According to the final standings, 2010 was a disappointing year for the Boston Red Sox.

They began the season with plenty of reason for optimism but finished a disappointing third in the American League East. But considering the injuries sustained by the players, the standings could have been much worse. Twenty-four players were injured and placed on the disabled list. Four of those players’ injuries kept them out for the season.

When a team loses that many starting players, it’s hard to stay competitive. But somehow, the Red Sox stayed in contention for nearly the entire season. What made that possible?


Some people credit manager Terry Francona for his resourcefulness, but there was another reason.

For years, the Red Sox have run an extremely effective minor league system, which has provided the team with capable replacements who have been able to contribute at the Major League level when called up from the minor leagues.

Every Major League team has 25 players on its roster for most of the season, and more than 200 in its minor league system. The objective of the minor league teams is not so much to win ballgames, as it is to develop the skills and productivity of its players, ultimately making them more valuable to the organization.

As a player’s skills develop and his output improves, he’s moved up from Class A (Lowell, Mass.) to Class AA (Portland) to Class AAA (Pawtucket, R.I.), and ultimately to the Major League level.

The Red Sox have invested a lot in their minor league system, and that’s a major reason they stayed competitive during their “health recession” of 2010.

The recession that we’ve experienced since 2008 has hurt a lot of businesses, but some have managed to fare better than others, despite the drop in revenue from many of their key clients. The strategy employed by the Red Sox – systematically developing your prospects – is also critical for the growth and sustainability of any business, particularly when faced with fluctuating market conditions.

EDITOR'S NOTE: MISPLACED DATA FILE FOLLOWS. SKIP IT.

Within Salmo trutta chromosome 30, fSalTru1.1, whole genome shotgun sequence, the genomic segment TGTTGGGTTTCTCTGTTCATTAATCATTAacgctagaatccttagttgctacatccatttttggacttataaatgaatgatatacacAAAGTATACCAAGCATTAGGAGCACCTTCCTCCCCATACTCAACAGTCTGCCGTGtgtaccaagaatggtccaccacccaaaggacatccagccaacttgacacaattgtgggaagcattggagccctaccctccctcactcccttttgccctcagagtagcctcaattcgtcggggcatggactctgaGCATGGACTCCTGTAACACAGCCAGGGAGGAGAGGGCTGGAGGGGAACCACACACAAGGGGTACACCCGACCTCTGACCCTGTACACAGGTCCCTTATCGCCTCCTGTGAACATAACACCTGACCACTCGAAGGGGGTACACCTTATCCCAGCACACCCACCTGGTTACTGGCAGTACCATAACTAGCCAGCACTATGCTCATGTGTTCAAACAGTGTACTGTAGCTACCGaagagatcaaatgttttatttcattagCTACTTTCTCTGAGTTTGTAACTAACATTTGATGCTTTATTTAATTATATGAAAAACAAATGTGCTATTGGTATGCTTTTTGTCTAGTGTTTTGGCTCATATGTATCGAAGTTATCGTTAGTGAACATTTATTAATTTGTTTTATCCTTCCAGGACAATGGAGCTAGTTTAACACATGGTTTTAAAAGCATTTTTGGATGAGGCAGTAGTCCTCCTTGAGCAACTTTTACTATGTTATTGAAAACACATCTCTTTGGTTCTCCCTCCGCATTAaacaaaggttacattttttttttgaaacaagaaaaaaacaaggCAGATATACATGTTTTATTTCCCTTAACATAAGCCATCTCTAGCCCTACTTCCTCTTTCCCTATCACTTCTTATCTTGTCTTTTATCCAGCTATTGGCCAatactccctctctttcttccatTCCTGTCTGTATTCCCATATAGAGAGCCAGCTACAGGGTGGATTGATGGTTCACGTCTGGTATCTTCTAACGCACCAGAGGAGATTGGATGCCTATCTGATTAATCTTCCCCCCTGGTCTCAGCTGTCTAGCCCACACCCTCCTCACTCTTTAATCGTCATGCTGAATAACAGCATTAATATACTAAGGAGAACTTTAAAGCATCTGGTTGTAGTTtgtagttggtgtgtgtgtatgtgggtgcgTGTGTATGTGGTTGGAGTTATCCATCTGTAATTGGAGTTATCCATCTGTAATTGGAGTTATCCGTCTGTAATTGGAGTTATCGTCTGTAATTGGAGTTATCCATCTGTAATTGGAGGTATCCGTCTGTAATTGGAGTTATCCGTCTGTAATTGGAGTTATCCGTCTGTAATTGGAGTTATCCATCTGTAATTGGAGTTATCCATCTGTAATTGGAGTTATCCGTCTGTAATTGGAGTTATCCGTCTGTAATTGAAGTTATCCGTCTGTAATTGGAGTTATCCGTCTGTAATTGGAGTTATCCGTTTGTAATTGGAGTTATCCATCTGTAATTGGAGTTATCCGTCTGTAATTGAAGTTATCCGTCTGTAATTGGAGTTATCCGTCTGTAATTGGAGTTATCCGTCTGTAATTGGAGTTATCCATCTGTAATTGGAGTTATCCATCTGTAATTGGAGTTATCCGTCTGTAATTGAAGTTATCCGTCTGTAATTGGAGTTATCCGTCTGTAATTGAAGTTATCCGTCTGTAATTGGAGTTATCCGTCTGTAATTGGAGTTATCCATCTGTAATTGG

According to the Peppers & Rogers Group, each of your clients should be classified into one of four categories, based on two factors: Their current contribution to your bottom line, and their potential for bringing additional value.


The objective is to realize this untapped potential, by engaging with each of the different groups through unique marketing, sales and service initiatives. In other words, don’t treat all four customer types the same, but approach each group with a different engagement strategy.

“Most Valuable Customers”: MVCs are the ones that have been your best clients for years, and while they may not have much room for growth, you count on them year after year to help you hit your numbers. These are your veteran players who are still in the prime of their careers. Your initiatives with this group should focus on retention. You want to keep these players.

“Most ‘Growable’ Customers”: MGCs are those who are buying more from you every year. They’re the up-and-coming players that still have their best years in front of them. You should focus on encouraging that growth, and harvesting these customers’ potential.

“Marginal Customers”: MCs are those who are loyal, but because of the size of their businesses or other factors, they offer little potential for further growth. Like the Most Valuable Customers, your objectives should focus on retention, but through a more economical investment than you allocate for the MVCs.

Finally, there are those “Below Zero Customers” – those clients who continue to buy from you, but are worth “less than zero” in value, because they cost so much to support. If you’ve ever heard of “firing the customer,” these BZCs are the ones who inspired the concept.

Companies that have been segmenting their customers into value-based groups, and managing them accordingly, have been able to creatively farm more revenue from their customer base during these lean years, and will be well-positioned for market leadership as the economy improves.

And if the health of the Red Sox improves in 2011, they too should be well-positioned for market, or Division, leadership!